It’s a great thing that people in Amsterdam speak English because trying to read Dutch train signs is like uncovering the secrets hidden deep beneath the left paw of the Sphinx.
We finally made it – after paying approximately $300 extra, that is. Yes, we missed our original flight to Amsterdam. Why, you ask? That’s not important. Let’s move on. It was a grim Friday morning, indeed. We stood pale faced in the open spaces of Barajas airport and slowly made our way back to the metro stop, dragging our bags like a pack of sad, unsatisfied Spanish matadors after a bull fight policy change.
Back in the apartment, or trap house, as we like to refer to it, the mood was bland, and the air was stagnant, the environment solemn. I couldn’t be there. I left and spent the day somewhere else. When I got back, at around eight-ish, my untraveled roommates had dropped the cry-baby attitude and told me they had bought a ticket for the next day. Amsterdam was back on the to-do list.
Now, to make a boring story much shorter, I will summarize the events that took place that Friday night. I got a flight to Amsterdam for the next morning. Woohoo!
Thanks to a friend of ours, we were welcomed by a friendly, humble Dominican household, ready with a delicious breakfast, which was desperately needed. After that, we headed for the center, the beautiful and old center. You see, Amsterdam is a city that grew from within, and so the deeper you go towards the middle, the older it gets. The roads turn into a stoned pathway and the buildings give sight into the old Dutch style, which, much like its people, seems to be tall and thin.
The streets start looking like narrow hallways in a labyrinth filled with chattering locals and tourists. The shops’ lights entangle your eyes and force you helpless to their windows, displaying food, clothing, souvenirs, sex toys and even beautiful women, who practice their national right to participate in the world’s oldest profession. The latter, situated in the famous (and infamous) Red Light district, are indicated by red-light tubes on the top frame of their windows. Obviously, the red light isn’t what gives it away, but it is an industry mandate to own such an indicator if you are to use your leased space for sex work. This I learned in the prostitution museum. I don’t just know these things, you know.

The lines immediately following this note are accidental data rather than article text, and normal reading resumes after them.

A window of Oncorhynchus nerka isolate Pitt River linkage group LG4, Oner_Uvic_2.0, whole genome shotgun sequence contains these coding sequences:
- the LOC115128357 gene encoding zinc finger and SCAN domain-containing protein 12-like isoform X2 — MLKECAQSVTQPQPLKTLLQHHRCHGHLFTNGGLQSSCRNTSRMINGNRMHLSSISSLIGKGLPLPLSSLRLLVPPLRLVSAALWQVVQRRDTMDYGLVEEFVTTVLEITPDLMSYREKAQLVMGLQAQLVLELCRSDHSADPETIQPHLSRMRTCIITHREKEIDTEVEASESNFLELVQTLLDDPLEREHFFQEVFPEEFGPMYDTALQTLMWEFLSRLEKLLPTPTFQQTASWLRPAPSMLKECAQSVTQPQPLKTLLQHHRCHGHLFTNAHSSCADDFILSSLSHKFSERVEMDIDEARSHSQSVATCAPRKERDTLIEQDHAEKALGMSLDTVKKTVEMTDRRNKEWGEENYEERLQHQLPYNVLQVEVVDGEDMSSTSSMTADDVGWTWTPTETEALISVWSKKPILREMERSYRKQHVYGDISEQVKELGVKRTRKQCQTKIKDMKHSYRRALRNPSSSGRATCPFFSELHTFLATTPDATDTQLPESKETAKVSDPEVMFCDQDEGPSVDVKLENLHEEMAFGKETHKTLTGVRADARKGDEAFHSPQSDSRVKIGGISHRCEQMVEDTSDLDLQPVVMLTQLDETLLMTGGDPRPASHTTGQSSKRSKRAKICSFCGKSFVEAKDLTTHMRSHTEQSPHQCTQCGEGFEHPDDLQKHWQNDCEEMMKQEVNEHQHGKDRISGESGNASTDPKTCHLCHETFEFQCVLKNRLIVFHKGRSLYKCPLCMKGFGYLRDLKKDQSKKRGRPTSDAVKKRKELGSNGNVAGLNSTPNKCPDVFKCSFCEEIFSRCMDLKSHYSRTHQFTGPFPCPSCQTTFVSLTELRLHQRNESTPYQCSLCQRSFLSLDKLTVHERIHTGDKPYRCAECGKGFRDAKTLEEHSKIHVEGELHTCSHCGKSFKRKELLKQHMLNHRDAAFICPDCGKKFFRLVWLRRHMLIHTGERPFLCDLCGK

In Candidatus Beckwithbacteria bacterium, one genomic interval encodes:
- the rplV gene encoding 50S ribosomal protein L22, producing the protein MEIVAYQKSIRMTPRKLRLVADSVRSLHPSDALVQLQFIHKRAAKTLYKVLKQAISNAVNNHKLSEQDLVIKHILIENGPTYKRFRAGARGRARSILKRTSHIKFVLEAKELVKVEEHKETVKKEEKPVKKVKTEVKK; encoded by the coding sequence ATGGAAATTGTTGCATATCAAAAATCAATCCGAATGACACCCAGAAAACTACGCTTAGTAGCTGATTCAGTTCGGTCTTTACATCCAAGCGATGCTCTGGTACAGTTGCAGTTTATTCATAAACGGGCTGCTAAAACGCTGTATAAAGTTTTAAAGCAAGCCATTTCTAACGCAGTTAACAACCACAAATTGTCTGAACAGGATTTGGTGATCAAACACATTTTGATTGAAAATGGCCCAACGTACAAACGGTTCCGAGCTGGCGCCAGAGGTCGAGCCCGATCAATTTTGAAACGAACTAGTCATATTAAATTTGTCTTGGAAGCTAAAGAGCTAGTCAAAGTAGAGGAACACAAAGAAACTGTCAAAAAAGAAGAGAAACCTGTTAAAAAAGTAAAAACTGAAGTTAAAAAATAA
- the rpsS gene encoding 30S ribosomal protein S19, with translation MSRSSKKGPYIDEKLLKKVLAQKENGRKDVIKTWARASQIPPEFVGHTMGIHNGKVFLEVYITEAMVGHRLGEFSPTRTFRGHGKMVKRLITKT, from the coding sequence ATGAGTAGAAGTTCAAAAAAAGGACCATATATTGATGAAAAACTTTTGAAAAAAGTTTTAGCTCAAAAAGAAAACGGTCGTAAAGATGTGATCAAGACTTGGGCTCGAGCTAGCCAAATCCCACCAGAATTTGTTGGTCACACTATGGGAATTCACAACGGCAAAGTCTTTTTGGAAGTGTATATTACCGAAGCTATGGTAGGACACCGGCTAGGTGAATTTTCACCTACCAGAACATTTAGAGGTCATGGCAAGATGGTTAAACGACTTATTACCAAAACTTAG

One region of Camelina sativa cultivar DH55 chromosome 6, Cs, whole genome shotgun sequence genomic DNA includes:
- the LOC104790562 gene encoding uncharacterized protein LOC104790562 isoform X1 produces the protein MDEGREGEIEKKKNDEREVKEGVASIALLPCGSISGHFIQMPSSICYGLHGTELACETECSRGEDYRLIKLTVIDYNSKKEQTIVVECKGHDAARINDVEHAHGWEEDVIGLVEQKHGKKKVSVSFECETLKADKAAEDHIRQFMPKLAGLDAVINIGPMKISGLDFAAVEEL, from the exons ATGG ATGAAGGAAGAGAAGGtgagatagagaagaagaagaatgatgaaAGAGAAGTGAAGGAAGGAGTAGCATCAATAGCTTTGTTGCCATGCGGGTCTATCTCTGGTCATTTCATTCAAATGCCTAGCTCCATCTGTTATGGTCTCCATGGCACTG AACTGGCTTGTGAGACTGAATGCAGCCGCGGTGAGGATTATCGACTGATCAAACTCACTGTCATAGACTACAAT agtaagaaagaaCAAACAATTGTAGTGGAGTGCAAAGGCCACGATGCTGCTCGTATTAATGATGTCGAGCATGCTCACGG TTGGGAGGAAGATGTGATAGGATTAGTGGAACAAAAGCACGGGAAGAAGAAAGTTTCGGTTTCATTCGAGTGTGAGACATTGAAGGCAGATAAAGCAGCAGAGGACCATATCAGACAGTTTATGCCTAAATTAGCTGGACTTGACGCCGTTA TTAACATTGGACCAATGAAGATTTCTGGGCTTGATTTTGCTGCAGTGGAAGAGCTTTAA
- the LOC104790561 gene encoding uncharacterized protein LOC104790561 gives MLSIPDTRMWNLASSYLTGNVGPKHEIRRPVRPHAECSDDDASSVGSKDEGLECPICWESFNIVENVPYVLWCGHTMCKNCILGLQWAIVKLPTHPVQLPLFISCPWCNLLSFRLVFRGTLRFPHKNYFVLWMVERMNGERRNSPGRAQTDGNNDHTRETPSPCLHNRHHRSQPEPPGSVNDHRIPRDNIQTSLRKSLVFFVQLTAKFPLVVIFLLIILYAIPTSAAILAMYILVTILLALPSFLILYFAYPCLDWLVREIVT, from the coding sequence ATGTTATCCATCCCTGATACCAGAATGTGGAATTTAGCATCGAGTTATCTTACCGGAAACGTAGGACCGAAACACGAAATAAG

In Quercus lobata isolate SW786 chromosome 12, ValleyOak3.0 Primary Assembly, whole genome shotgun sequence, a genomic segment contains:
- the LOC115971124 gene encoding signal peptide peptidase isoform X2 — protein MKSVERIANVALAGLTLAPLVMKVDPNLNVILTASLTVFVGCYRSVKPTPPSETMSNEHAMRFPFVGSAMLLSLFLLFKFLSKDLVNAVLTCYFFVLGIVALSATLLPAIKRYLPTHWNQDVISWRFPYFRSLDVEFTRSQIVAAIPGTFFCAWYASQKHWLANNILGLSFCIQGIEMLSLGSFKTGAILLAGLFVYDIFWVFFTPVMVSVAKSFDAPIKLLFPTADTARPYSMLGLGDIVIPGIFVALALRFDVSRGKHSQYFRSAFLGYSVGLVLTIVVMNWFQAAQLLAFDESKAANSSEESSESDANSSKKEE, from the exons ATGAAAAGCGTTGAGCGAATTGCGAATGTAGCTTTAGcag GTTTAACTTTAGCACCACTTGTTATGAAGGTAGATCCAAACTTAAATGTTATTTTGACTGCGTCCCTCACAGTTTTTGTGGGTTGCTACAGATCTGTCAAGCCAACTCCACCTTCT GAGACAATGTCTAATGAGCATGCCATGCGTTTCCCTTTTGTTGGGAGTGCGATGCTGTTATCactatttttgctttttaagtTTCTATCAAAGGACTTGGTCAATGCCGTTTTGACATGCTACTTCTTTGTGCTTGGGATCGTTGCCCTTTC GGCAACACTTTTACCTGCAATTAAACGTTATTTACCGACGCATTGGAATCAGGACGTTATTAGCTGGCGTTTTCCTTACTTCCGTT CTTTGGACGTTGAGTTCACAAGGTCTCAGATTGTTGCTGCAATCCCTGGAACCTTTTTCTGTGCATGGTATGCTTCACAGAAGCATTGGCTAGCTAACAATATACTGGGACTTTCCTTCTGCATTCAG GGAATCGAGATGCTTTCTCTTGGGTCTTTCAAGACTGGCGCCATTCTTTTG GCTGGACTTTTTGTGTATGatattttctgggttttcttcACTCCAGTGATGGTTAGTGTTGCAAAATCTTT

After stopping by a café and eating some tasty foods, we headed off to the museum of torture. This was after our visit to the museum of prostitution, which was our first museum visit in the city. There was no meaning in the order of our visits; we just walked into places that seemed interesting.
The torture museum was… too real. It had all your basic classical torture devices and some not so well known. I must admit, every time I realized that all these instruments of pain were actually used on real human beings, I felt an ugly, distinct, heavy feeling in my gut. It’s hard to explain, as is hard to believe that once upon a time we did these things to one another. But, alas, we must move on, before this starts getting dark and depressing. Oh, speaking of dark and depressing, we also visited the Anne Frank museum. This was a mellow, inspiring experience. Also, it was pretty neat to be inside the building of which I read so much as a middle schooler.
Then, Body Worlds! We decided to spend our last hours in the breath-taking city looking at an exhibit of real human bodies. It was awesome. I know that’s a basic way of describing it, but, you know what? It was awesome. Go ahead and get yourself into one of their exhibits. It’s totally worth it.
Satisfied and wanting more, we left the Dutch country and, almost three hours later, we were back in Madrid, where you can fill your belly silly with tapas and hear the word “vale” seventeen times in one sentence!